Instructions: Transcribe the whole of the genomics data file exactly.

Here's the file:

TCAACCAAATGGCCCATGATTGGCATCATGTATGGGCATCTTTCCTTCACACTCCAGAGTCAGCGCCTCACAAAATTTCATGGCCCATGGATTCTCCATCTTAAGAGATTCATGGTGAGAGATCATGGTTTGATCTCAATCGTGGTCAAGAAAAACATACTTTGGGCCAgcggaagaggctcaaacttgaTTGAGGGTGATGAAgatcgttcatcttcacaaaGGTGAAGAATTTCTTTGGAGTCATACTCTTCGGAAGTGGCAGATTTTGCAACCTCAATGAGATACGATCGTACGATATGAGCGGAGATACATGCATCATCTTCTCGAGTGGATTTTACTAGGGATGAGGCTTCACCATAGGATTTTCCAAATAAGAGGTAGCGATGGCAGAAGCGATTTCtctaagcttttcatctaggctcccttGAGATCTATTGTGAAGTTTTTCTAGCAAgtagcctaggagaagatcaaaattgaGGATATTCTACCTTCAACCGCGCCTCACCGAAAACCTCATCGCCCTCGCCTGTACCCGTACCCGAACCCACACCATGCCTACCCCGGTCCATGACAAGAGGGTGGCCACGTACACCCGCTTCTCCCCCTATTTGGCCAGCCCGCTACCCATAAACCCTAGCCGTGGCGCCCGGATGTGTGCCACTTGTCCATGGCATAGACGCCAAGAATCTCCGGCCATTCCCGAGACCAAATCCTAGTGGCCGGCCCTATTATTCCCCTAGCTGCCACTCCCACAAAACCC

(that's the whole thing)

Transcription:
TCAACCAAATGGCCCATGATTGGCATCATGTATGGGCATCTTTCCTTCACACTCCAGAGTCAGCGCCTCACAAAATTTCATGGCCCATGGATTCTCCATCTTAAGAGATTCATGGTGAGAGATCATGGTTTGATCTCAATCGTGGTCAAGAAAAACATACTTTGGGCCAgcggaagaggctcaaacttgaTTGAGGGTGATGAAgatcgttcatcttcacaaaGGTGAAGAATTTCTTTGGAGTCATACTCTTCGGAAGTGGCAGATTTTGCAACCTCAATGAGATACGATCGTACGATATGAGCGGAGATACATGCATCATCTTCTCGAGTGGATTTTACTAGGGATGAGGCTTCACCATAGGATTTTCCAAATAAGAGGTAGCGATGGCAGAAGCGATTTCtctaagcttttcatctaggctcccttGAGATCTATTGTGAAGTTTTTCTAGCAAgtagcctaggagaagatcaaaattgaGGATATTCTACCTTCAACCGCGCCTCACCGAAAACCTCATCGCCCTCGCCTGTACCCGTACCCGAACCCACACCATGCCTACCCCGGTCCATGACAAGAGGGTGGCCACGTACACCCGCTTCTCCCCCTATTTGGCCAGCCCGCTACCCATAAACCCTAGCCGTGGCGCCCGGATGTGTGCCACTTGTCCATGGCATAGACGCCAAGAATCTCCGGCCATTCCCGAGACCAAATCCTAGTGGCCGGCCCTATTATTCCCCTAGCTGCCACTCCCACAAAACCC